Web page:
Pre-Dagor Dagors?

Discussion in 'Antiques and Collecting' started by Struan Gray, Oct 21, 2005.

  1. Struan Gray

    Struan Gray Member

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    I have a cute little 127mm Goerz Series III Doppel Anastigmat in barrel, and I have just bought a 480 mm version to fit on my winter project: my dormant 12x15" camera, which itself dates from the 1880s.

    I have been looking for information on the Goerz company, but very little seems to be available. The Goerz subsidiary in the USA, and the lenses produced after the merger with Zeiss-Icon in the twenties are well-documented, but the history of the parent company in Berlin is hard to get any concrete data on.

    I know that the Series III was patented 1892, released for sale 1893 and changed name to "Dagor" in 1904. That dates my lenses pretty well, but it would be nice to know some more about them and the company that made them, if only for personal interest. Does anyone have any pointers?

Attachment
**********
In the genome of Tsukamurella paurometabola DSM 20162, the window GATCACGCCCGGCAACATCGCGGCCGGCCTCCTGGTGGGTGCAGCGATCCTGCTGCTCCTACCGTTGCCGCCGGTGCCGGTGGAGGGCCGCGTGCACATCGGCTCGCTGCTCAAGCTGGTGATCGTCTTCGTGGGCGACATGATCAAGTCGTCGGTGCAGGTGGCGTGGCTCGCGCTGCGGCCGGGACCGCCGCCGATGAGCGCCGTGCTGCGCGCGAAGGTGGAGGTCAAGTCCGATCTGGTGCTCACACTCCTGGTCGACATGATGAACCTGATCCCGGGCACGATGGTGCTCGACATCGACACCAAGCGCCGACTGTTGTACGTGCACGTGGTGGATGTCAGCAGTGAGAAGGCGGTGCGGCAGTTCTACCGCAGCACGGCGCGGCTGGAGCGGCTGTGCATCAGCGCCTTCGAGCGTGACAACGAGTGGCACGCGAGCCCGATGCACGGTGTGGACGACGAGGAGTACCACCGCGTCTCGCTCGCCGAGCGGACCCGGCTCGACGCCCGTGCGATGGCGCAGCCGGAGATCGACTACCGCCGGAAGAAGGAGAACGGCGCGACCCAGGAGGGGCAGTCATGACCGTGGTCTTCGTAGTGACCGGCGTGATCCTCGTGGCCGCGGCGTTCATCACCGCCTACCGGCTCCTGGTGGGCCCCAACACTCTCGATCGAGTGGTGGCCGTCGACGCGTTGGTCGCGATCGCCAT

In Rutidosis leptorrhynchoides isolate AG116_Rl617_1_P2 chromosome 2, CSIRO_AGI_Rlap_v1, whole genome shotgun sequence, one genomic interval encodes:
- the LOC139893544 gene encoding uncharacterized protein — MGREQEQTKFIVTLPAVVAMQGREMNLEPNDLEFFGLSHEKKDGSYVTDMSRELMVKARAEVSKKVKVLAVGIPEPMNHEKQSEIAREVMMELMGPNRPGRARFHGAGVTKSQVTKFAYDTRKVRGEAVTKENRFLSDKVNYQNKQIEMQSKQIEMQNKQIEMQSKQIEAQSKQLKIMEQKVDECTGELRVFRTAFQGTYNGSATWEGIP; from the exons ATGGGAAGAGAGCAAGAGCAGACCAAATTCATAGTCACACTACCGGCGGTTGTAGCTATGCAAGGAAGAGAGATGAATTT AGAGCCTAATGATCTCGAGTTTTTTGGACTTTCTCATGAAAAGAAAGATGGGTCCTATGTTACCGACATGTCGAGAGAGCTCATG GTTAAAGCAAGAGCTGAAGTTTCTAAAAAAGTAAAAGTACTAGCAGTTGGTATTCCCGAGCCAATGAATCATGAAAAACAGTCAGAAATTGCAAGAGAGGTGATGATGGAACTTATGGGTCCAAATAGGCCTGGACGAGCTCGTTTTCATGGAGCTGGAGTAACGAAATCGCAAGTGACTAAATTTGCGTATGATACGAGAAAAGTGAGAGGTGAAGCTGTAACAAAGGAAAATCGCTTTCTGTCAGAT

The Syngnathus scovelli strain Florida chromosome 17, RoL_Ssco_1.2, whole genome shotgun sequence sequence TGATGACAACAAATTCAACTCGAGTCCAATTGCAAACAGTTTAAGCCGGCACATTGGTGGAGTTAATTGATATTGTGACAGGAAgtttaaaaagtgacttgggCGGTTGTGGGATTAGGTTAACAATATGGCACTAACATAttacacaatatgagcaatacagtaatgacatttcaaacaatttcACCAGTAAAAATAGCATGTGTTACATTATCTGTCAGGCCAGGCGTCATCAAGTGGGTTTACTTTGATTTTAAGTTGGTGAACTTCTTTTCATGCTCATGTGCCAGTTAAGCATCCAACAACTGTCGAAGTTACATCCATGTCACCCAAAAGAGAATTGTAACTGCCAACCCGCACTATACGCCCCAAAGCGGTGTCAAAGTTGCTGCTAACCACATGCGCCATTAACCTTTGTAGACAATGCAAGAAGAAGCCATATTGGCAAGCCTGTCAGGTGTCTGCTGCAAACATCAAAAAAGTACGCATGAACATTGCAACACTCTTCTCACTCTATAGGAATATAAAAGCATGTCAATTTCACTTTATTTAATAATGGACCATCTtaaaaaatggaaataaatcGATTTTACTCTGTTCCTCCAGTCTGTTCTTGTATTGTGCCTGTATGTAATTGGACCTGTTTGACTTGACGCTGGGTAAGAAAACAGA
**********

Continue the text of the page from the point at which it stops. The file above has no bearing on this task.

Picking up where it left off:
2. David A. Goldfarb

    David A. Goldfarb Moderator Staff Member Moderator

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    I know that there's a bunch of new stuff just posted in the last week or two on the Camera Eccentric website. Might be worth checking there.

    Those ser. iii lenses often have more coverage than the later ones. I use the 168 ser. iii on 8x10" occasionally.
     
  3. Ole

    Ole Moderator Staff Member Moderator

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    I've got another one of those, a CP Goerz Berlin Doppel-Anastigmat Serie III 180mm in a very nice brass barrel. It uses Stoltze aperture numbers, too... I'v onøy got as far as checking that it covers 5x7", but I'll put it on the huge Olga in a few days to see what the image circle looks like.
     
  4. laz

    laz Member